Attitudes Towards Social Limits, Undersocialized Behavior, and Self-presentation in Young People: A Contribution to the Theoretical Framework and the Empirical Validation of the Reaction Pattern Research in Flanders

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Leuven University Press, Jan 1, 1999 - Social Science - 344 pages
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In this book a study is presented on the attitudes of 12- to 20-year-old youngsters towards social limits, imposed by their social and educational environment by means of laws, rules, values, norms or expectations. The study is part of a research programme on the course and treatment of juvenile delinquency, which started at the Rijksuniversiteit Groningen during the eighties. Young people's attitudes towards social limits are assessed by the 'Standard Reaction Instrument'. A critical incident technique is used to elicit young people's knowledge, behavioral intentions and motivations in ten hypothetical situations including social limits. The instrument was administered from youngsters in secondary schools and from same-aged detained youngsters who have committed at least one criminal offence which has been recorded by police or judicial authorities. The responses of both groups are compared in order to test the validity of the instrument. Further, the relationship is tested between the youngsters' attitudes towards social limits and self-reported delinquent and aggressive behavior. Finally, a comparison is made between the responses of Flemish and Dutch youngsters. Starting point of the empirical study is a social psychological view on juvenile delinquency. In this view, which is based on the self-presentation paradigm developed by the sociologist Ervin Goffman and the early symbolic interactionists, juvenile delinquency is considered as a means of social communication towards significant others (parents, teachers, peers, society). Special attention is paid to the development, maintenance and management of social reputation by the juvenile delinquent.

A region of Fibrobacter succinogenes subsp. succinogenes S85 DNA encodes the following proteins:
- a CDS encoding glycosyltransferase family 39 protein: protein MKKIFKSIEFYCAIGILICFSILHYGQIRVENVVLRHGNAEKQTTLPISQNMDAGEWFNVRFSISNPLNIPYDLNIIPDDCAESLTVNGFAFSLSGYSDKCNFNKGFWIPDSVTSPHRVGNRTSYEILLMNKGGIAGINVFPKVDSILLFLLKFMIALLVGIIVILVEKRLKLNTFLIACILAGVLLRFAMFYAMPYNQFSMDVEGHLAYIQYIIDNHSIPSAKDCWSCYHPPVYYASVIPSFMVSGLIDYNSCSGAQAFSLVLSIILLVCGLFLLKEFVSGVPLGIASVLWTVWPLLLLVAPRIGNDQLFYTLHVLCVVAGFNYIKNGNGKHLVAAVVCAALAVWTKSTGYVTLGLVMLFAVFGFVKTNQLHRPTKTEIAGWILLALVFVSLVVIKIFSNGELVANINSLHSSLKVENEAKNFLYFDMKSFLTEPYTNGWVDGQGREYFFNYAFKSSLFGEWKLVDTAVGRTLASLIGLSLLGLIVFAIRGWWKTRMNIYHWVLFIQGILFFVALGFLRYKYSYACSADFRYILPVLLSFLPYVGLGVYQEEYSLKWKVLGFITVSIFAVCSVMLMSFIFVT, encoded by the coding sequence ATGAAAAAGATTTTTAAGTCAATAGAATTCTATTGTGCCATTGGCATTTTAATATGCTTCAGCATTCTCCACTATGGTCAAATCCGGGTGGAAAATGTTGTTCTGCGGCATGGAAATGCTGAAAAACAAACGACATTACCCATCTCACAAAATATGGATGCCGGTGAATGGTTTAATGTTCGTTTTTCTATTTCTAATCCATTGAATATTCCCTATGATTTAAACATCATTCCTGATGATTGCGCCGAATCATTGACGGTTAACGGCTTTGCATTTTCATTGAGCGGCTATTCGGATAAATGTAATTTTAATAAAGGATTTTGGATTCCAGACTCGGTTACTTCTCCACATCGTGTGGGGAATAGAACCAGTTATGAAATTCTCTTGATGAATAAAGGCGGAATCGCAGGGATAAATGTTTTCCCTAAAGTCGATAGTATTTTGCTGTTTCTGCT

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An introduction to the study of rules and social limits in young people
A selfpresentational view
Research questions

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About the author (1999)

Richard P. Barth is Dean and Professor in the School of Social Work at the University of Maryland, USA. He has directed more than 40 studies, and most recently served as Co-Principal Investigator of the National Survey of Child and Adolescent Well-Being, the first national study of child welfare services in the USA.

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